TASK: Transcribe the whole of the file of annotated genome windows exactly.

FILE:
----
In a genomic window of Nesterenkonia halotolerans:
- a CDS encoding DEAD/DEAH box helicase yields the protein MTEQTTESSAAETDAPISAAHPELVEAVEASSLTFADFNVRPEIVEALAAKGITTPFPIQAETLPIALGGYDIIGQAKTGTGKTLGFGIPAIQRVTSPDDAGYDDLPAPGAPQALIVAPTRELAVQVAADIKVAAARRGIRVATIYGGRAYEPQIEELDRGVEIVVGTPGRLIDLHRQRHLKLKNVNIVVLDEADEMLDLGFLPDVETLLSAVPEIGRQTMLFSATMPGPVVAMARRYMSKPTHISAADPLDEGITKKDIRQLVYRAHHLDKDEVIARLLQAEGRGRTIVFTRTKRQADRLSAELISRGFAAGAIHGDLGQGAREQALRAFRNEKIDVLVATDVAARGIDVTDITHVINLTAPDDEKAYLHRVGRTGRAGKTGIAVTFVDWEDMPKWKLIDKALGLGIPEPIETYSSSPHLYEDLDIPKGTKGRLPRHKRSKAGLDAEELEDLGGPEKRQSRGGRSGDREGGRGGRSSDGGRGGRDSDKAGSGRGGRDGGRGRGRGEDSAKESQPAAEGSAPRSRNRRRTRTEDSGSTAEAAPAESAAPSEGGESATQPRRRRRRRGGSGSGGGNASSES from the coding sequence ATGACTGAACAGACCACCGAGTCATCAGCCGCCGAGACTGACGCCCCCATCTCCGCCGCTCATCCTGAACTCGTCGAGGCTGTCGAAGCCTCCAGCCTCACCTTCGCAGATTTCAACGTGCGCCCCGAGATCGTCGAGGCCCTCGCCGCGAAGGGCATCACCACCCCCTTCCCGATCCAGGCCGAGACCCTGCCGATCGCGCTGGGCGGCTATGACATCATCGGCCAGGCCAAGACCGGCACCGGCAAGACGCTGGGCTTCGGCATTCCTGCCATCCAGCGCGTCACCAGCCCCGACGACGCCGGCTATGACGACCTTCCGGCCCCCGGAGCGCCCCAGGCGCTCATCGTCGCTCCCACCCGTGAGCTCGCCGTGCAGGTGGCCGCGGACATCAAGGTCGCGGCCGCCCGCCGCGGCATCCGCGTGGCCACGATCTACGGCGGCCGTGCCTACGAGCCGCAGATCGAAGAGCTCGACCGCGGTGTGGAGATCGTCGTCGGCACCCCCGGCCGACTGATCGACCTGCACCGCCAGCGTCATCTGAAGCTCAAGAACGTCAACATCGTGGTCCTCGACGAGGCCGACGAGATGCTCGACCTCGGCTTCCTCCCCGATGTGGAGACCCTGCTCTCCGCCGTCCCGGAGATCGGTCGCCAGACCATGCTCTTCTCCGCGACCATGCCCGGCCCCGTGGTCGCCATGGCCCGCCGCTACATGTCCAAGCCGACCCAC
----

In a genomic window of Nesterenkonia halotolerans:
- a CDS encoding DEAD/DEAH box helicase yields the protein MTEQTTESSAAETDAPISAAHPELVEAVEASSLTFADFNVRPEIVEALAAKGITTPFPIQAETLPIALGGYDIIGQAKTGTGKTLGFGIPAIQRVTSPDDAGYDDLPAPGAPQALIVAPTRELAVQVAADIKVAAARRGIRVATIYGGRAYEPQIEELDRGVEIVVGTPGRLIDLHRQRHLKLKNVNIVVLDEADEMLDLGFLPDVETLLSAVPEIGRQTMLFSATMPGPVVAMARRYMSKPTHISAADPLDEGITKKDIRQLVYRAHHLDKDEVIARLLQAEGRGRTIVFTRTKRQADRLSAELISRGFAAGAIHGDLGQGAREQALRAFRNEKIDVLVATDVAARGIDVTDITHVINLTAPDDEKAYLHRVGRTGRAGKTGIAVTFVDWEDMPKWKLIDKALGLGIPEPIETYSSSPHLYEDLDIPKGTKGRLPRHKRSKAGLDAEELEDLGGPEKRQSRGGRSGDREGGRGGRSSDGGRGGRDSDKAGSGRGGRDGGRGRGRGEDSAKESQPAAEGSAPRSRNRRRTRTEDSGSTAEAAPAESAAPSEGGESATQPRRRRRRRGGSGSGGGNASSES from the coding sequence ATGACTGAACAGACCACCGAGTCATCAGCCGCCGAGACTGACGCCCCCATCTCCGCCGCTCATCCTGAACTCGTCGAGGCTGTCGAAGCCTCCAGCCTCACCTTCGCAGATTTCAACGTGCGCCCCGAGATCGTCGAGGCCCTCGCCGCGAAGGGCATCACCACCCCCTTCCCGATCCAGGCCGAGACCCTGCCGATCGCGCTGGGCGGCTATGACATCATCGGCCAGGCCAAGACCGGCACCGGCAAGACGCTGGGCTTCGGCATTCCTGCCATCCAGCGCGTCACCAGCCCCGACGACGCCGGCTATGACGACCTTCCGGCCCCCGGAGCGCCCCAGGCGCTCATCGTCGCTCCCACCCGTGAGCTCGCCGTGCAGGTGGCCGCGGACATCAAGGTCGCGGCCGCCCGCCGCGGCATCCGCGTGGCCACGATCTACGGCGGCCGTGCCTACGAGCCGCAGATCGAAGAGCTCGACCGCGGTGTGGAGATCGTCGTCGGCACCCCCGGCCGACTGATCGACCTGCACCGCCAGCGTCATCTGAAGCTCAAGAACGTCAACATCGTGGTCCTCGACGAGGCCGACGAGATGCTCGACCTCGGCTTCCTCCCCGATGTGGAGACCCTGCTCTCCGCCGTCCCGGAGATCGGTCGCCAGACCATGCTCTTCTCCGCGACCATGCCCGGCCCCGTGGTCGCCATGGCCCGCCGCTACATGTCCAAGCCGACCCAC